“Even if we just get normal rainfall it would be great,” Gammon tells StateImpact Texas. “But the trouble is any gaps in rain will cause things to dry out again. It’s more a matter of getting repeated regular rain than any single amount.”
Matt Stamey Staff photographer, Gainesville Sun /Landov
Only a small fraction of bills filed at the state legislature are ever passed into law.
For the past six months, StateImpact Texas covered dozens of bills as they moved through the Texas legislature. In that time, we’ve seen a lot of measures fall by the wayside. Remember reading up on a bill here, and wondering where it ended up? Well, we’ve compiled a list of the so-called “dead bills” covered in the past by StateImpact Texas.
HB 55, by Rep. Lon Burnam, D-Fort Worth, would have ended tax exemptions to natural gas drillers in the state. Burnam filed a similar bill last legislative session that fared the same fate as this one.
Rep. Van Taylor, R-Plano, filed HB 100, which he said would reduce Co2 emissions by making carbon gasses more valuable to drillers looking to extract more oil and gas from unitized fields. It, along with HB 1496, which Taylor said would change the state’s eminent domain rules, was left pending in committee in March.
Levels on some of the state's reservoirs have reached record lows for this time of year. In general, reservoir levels are lowest in November and December.
Statewide reservoir levels are at their lowest point ever for this time of year, according to National Weather Service Southern Region climate program manager Victor Murphy. Murphy says many reservoir levels have not changed much since November, which is when reservoirs are typically at their lowest.
“Quite honestly we should be higher,” Murphy says. “We should have been seeing improvements and we’ve been flat-lined since about mid January. Absent of any unforeseen major rain events, when summer starts rolling around, we should start to see some drop off in these values.”
In East Texas, reservoir levels have remained steady. Recent rains have also pulled some of the coastal areas completely out of the drought. But much of the rest of the state may not feel relief any time soon. Continue Reading →
Some of the Texas panhandle drought conditions worsened in the past week, according to maps from the U.S. Drought Monitor.
More than two percent of Texas worsened to exceptional drought from last week. The U.S. Drought Monitor maps released today show more of the panhandle in the most serious drought category. Last week, just over 10 percent of the state was considered to be in exceptional drought- now it’s pushing 13 percent.
The second most severe level of drought also saw an increase in the percentage of Texas afflicted. This increase, too, was seen predominately in and around the panhandle.
And recent weather may have brought an uninvited guest: bees.
HB 2133, would allow the state to use alternative techniques in water treatment, namely desalination. The bill also promotes water reuse.
Another of Larson’s bills promotes underground storage facilities as an alternative to drawing water from lakes, where more water is lost to evaporation. HB 3013, the aquifer storage and recovery (ASR) bill, also changes the role of the groundwater conservation districts for the future of the state’s water.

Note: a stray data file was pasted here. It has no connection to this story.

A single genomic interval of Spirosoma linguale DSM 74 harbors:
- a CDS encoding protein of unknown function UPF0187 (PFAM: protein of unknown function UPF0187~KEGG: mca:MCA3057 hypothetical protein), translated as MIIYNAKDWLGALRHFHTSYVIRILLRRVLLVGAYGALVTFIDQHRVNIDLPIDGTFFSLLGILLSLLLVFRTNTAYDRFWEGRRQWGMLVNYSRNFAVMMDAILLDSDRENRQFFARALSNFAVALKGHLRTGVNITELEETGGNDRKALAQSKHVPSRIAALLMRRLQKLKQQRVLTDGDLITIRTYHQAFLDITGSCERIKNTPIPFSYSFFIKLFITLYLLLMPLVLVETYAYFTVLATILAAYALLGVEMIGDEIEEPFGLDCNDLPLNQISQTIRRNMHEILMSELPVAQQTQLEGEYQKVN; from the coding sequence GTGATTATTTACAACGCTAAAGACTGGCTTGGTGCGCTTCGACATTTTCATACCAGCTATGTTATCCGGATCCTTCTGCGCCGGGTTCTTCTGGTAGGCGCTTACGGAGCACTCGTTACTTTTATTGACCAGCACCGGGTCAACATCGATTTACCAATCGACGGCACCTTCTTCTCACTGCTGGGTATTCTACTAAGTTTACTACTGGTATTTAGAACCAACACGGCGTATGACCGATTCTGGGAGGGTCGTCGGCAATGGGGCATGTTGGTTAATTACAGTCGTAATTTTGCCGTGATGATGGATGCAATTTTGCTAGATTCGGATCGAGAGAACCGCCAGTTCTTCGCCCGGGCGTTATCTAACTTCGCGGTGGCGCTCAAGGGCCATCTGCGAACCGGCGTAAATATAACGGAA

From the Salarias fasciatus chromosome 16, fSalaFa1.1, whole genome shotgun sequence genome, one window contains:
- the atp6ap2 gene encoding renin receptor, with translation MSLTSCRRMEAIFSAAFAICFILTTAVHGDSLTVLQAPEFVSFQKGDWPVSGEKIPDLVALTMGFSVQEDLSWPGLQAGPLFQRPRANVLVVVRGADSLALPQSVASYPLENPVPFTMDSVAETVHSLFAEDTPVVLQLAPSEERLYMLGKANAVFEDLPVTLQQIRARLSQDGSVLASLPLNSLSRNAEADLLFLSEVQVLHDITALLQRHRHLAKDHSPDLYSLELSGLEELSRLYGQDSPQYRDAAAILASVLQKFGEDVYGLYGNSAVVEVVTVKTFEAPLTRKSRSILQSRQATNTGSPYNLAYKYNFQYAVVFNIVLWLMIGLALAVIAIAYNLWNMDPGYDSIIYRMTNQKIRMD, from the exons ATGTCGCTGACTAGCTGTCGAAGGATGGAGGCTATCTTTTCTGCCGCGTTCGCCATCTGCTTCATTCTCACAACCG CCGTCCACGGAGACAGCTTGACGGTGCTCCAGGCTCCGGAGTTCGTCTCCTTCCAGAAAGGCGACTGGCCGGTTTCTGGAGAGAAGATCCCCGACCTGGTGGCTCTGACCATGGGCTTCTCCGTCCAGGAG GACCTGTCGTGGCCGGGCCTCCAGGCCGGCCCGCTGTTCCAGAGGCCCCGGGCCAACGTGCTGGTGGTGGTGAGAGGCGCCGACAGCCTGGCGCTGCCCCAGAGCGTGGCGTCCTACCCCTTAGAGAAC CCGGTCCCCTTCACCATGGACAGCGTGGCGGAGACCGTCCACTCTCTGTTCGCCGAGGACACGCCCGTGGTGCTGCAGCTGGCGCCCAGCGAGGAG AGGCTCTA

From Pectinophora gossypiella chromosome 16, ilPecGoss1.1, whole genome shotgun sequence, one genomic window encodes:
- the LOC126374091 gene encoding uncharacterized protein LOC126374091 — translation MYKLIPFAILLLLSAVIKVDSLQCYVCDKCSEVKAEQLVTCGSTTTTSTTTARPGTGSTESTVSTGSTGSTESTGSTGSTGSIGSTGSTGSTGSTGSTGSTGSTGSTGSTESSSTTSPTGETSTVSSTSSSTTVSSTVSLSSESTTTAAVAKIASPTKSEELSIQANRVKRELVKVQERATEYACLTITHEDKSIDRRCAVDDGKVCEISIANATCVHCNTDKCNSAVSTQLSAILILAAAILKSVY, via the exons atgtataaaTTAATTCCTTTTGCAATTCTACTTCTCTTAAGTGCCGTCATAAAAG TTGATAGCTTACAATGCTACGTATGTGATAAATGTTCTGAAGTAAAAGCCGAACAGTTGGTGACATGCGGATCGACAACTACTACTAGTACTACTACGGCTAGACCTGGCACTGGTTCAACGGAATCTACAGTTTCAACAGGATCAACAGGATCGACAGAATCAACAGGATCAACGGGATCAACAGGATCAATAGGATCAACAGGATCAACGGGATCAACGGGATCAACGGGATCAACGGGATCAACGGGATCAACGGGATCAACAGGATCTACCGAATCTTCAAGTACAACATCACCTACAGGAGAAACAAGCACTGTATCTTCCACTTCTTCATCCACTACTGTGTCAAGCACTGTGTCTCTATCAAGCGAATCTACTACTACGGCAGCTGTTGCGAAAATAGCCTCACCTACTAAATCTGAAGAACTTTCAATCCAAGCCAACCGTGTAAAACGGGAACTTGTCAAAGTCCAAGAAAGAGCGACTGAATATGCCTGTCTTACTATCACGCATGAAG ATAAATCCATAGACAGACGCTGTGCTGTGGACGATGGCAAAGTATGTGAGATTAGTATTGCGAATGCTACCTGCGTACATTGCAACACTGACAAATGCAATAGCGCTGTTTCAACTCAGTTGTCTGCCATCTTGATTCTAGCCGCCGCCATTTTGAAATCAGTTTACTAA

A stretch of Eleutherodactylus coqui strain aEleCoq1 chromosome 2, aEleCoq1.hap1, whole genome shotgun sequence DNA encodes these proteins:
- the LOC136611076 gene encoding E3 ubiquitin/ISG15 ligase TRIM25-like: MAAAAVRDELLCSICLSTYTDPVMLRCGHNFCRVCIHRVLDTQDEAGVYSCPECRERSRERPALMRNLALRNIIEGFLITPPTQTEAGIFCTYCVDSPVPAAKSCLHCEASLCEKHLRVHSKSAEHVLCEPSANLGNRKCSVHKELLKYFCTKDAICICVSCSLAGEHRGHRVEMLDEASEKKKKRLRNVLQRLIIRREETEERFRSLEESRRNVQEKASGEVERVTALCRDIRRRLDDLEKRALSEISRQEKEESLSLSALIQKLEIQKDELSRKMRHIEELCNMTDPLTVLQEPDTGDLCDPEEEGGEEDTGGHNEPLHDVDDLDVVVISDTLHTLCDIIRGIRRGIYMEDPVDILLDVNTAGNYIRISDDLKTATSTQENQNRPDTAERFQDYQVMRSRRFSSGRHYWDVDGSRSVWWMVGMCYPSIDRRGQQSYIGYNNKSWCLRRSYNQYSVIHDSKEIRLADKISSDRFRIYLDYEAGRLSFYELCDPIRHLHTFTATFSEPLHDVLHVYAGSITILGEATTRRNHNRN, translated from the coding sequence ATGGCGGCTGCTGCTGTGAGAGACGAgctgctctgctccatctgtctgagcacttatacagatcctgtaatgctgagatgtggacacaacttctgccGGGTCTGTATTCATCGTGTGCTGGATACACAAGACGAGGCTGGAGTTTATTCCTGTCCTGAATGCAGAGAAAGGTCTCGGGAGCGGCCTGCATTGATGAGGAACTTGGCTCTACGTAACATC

The latest NOAA drought outlook shows possible improvement for a larger part of the state than in the past forecast.
More of Texas could begin to recover from the drought in the coming months, but it may not be soon enough to save many of the state’s crops.
The three-month outlook from the National Oceanic and Atmospheric Administration (NOAA) Climate Prediction Center, released Thursday, shows a larger portion of the state possibly improving than in a previous forecast, with much of East Texas listed as “likely to improve” or having “some improvement,” however the drought is forecast to “persist or intensify” in the Western half of the state.
Though the US Drought Monitor Map released Thursday shows no difference in how much of the state is experiencing drought this week, it does show less of Texas under the two most severe drought stages. Much of this exceptional drought is in deep South Texas, where it is taking a toll on crops. Continue Reading →
Each day, dozens of trucks hook up to the Gulf Coast-run fracking fluid disposal well site near Gonzales, TX. A new bill would make it easier to transfer the wastewater by pipeline instead of by truck, potentially reducing roadway damage.
Update: The Senate unanimously approved SB 514 from the floor this afternoon, according to a representative from Sen. Davis’ office.
Original Story: A bill that would reform how fracking wastewater moves to disposal wells could pass through the state Senate today.
In the drilling process known as hydraulic fracturing, or “fracking,” millions of gallons of water (along with sand and chemicals) are sent deep underground to break up oil and gas deposits trapped in rock. Some of that fluid comes back up, along with high-salinity water also trapped int those formations. Since it is too dirty to drink, drillers often dispose of it by sending it back underground in a disposal well.
The Northeast and far eastern portions of Texas received some relief with recent rains. The NOAA Climate Prediction Center estimates these regions, along with much of the Midwest, will see improvements in the coming months. Continue Reading →